David E. Hoffman is Contributing Editor at the Washington Post and author of The Oligarchs: Wealth and Power in the New Russia. He lives in Maryland.

Excerpt. © Reprinted by permission. All rights reserved.

 
 PROLOGUE
I. Epidemic of Mystery 

"Are any of your patients dying?" asked Yakov Klipnitzer when he called Margarita Ilyenko on Wednesday, April 4, 1979. She was chief physician at No. 24, a medium-sized, one-hundred-bed hospital in Sverdlovsk, a Soviet industrial metropolis in the Ural Mountains. Her hospital often referred patients to a larger facility, No. 20, where Klip­nitzer was chief doctor. Klipnitzer saw two unusual deaths from what looked like severe pneumonia. The patients, he told Ilyenko, were "two of yours." No, Ilyenko told him, she did not know of any deaths. The next day he called again. Klipnitzer was more persistent. "You still don't have any patients dying?" he asked. Klipnitzer had new deaths with pneumonia-like symptoms. "Who is dying from pneumonia today?" Ilyenko replied, incredulous. "It is very rare."
     Soon, patients began to die at Ilyenko's hospital, too. They were brought in ambulances and cars, suffering from high fevers, headaches, coughs, vomiting, chills and chest pains. They were stumbling in the hall­ways and lying on gurneys. The head of admissions at Hospital No. 20, Roza Gaziyeva, was on duty overnight between April 5 and 6. "Some of them who felt better after first aid tried to go home. They were later found on the streets—the people had lost consciousness," she recalled. She tried to give mouth-to-mouth resuscitation to one ill patient, who died. "During the night, we had four people die. I could hardly wait until morning. I was frightened."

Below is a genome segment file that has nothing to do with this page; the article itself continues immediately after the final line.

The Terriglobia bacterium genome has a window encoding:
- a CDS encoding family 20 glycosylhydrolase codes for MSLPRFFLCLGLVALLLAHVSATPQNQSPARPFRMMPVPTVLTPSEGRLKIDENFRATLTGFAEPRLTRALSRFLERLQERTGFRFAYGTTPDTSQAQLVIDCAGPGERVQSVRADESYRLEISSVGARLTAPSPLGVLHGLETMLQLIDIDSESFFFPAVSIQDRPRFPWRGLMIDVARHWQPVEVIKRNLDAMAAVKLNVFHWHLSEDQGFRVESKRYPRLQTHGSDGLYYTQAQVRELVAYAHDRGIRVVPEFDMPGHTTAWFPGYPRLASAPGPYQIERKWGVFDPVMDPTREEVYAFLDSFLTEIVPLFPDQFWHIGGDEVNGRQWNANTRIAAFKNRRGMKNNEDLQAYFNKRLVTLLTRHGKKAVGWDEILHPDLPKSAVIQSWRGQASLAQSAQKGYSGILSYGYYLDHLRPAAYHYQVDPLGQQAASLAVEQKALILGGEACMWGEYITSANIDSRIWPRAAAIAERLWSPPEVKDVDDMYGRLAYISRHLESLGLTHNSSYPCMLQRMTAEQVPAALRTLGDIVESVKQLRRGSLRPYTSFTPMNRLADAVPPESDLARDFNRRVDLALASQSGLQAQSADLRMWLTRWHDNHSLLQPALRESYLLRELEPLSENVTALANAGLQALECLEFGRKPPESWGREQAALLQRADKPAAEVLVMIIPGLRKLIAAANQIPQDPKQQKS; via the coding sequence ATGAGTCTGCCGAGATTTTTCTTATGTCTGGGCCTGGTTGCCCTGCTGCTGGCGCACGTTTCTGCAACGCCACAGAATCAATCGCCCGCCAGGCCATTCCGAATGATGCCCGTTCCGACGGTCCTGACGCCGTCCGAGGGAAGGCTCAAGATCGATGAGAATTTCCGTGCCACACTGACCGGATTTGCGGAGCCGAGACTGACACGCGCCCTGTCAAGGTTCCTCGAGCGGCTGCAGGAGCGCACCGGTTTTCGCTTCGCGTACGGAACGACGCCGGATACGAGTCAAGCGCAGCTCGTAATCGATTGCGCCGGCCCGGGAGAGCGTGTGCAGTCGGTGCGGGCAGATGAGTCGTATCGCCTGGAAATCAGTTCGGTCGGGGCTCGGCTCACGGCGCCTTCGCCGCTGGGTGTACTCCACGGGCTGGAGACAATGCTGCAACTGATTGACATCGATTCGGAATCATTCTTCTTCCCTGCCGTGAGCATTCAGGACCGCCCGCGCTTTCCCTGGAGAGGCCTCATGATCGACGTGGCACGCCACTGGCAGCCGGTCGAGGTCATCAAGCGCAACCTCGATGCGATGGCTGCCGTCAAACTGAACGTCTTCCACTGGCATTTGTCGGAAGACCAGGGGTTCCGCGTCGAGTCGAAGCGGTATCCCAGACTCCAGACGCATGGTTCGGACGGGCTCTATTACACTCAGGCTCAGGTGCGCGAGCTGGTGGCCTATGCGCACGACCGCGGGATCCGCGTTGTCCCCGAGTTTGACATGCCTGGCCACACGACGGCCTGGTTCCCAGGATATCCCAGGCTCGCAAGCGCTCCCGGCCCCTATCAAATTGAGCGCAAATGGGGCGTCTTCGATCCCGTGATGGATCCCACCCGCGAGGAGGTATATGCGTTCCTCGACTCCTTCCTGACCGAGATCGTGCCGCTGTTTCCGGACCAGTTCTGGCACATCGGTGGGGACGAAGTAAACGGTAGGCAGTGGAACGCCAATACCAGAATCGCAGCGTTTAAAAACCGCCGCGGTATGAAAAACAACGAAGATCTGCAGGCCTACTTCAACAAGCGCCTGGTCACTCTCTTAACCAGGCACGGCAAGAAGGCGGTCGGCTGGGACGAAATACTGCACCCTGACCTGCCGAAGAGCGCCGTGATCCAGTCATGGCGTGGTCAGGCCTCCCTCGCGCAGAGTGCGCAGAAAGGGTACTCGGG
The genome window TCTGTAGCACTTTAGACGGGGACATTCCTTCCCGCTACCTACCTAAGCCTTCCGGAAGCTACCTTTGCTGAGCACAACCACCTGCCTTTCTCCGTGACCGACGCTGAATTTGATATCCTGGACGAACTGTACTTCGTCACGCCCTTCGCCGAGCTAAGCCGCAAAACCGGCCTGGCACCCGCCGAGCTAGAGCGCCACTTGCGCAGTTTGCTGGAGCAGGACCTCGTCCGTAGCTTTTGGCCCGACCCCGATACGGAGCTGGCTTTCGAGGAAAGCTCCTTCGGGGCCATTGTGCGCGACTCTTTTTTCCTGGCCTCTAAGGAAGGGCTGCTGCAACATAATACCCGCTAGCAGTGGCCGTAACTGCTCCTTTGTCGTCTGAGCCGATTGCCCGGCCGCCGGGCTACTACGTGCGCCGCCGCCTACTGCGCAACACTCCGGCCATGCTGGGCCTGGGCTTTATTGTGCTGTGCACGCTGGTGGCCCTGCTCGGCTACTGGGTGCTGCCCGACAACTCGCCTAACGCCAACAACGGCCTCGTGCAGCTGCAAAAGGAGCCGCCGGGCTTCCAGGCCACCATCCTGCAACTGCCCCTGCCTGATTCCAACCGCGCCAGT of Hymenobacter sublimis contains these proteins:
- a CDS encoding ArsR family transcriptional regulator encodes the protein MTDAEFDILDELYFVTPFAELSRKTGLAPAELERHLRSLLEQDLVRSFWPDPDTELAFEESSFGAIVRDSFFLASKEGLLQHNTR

On the morning of April 6, Ilyenko raced to the hospital, threw her bag into her office, put on her white gown and headed for the ward. One patient looked up at her, eyes open, and then died. "There are dead bod­ies, people still alive, lying together. I thought, this is a nightmare. Some­thing is very, very wrong."
     Death came quickly to victims. Ilyenko reported to the district public health board that she had an emergency. Instructions came back to her that another hospital, No. 40, was being set up to receive all the patients in an infectious disease ward. The word spread—infection!—and with it, fear. Some staff refused to report for work, and others already at work refused to go home so as not to expose their families. Then, disinfection workers arrived at hospital No. 20, wearing hazardous materials suits. They spread chlorine everywhere, which was a standard disinfectant, but the scene was terrifying, Ilyenko recalled. "There was panic when people saw them."(1)
     Sverdlovsk, population 1.2 million, was the tenth-largest city in the Soviet Union and the heartland of its military-industrial complex. Guns, steel, industry and some of the best mechanical engineering schools in the Soviet Union were Sverdlovsk's legacy from Stalin's rush to modernize during World War II and after. Since 1976, the region had been run by a young, ambitious party secretary, Boris Yeltsin.